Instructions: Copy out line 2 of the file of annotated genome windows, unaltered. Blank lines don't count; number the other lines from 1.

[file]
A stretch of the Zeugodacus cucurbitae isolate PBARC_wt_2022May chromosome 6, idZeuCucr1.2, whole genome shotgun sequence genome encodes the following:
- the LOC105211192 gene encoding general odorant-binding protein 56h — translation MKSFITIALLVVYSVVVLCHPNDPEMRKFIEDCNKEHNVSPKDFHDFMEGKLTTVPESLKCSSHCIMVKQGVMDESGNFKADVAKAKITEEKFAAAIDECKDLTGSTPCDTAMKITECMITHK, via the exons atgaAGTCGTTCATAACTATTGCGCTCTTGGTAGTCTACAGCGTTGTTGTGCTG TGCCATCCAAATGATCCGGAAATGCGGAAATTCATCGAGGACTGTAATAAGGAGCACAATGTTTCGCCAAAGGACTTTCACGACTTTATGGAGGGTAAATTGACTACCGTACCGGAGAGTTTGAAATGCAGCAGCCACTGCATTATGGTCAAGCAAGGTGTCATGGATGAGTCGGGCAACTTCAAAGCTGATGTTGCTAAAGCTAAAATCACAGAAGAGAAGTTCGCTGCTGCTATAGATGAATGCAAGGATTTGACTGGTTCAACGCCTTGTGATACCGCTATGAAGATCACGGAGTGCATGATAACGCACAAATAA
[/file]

- the LOC105211192 gene encoding general odorant-binding protein 56h — translation MKSFITIALLVVYSVVVLCHPNDPEMRKFIEDCNKEHNVSPKDFHDFMEGKLTTVPESLKCSSHCIMVKQGVMDESGNFKADVAKAKITEEKFAAAIDECKDLTGSTPCDTAMKITECMITHK, via the exons atgaAGTCGTTCATAACTATTGCGCTCTTGGTAGTCTACAGCGTTGTTGTGCTG TGCCATCCAAATGATCCGGAAATGCGGAAATTCATCGAGGACTGTAATAAGGAGCACAATGTTTCGCCAAAGGACTTTCACGACTTTATGGAGGGTAAATTGACTACCGTACCGGAGAGTTTGAAATGCAGCAGCCACTGCATTATGGTCAAGCAAGGTGTCATGGATGAGTCGGGCAACTTCAAAGCTGATGTTGCTAAAGCTAAAATCACAGAAGAGAAGTTCGCTGCTGCTATAGATGAATGCAAGGATTTGACTGGTTCAACGCCTTGTGATACCGCTATGAAGATCACGGAGTGCATGATAACGCACAAATAA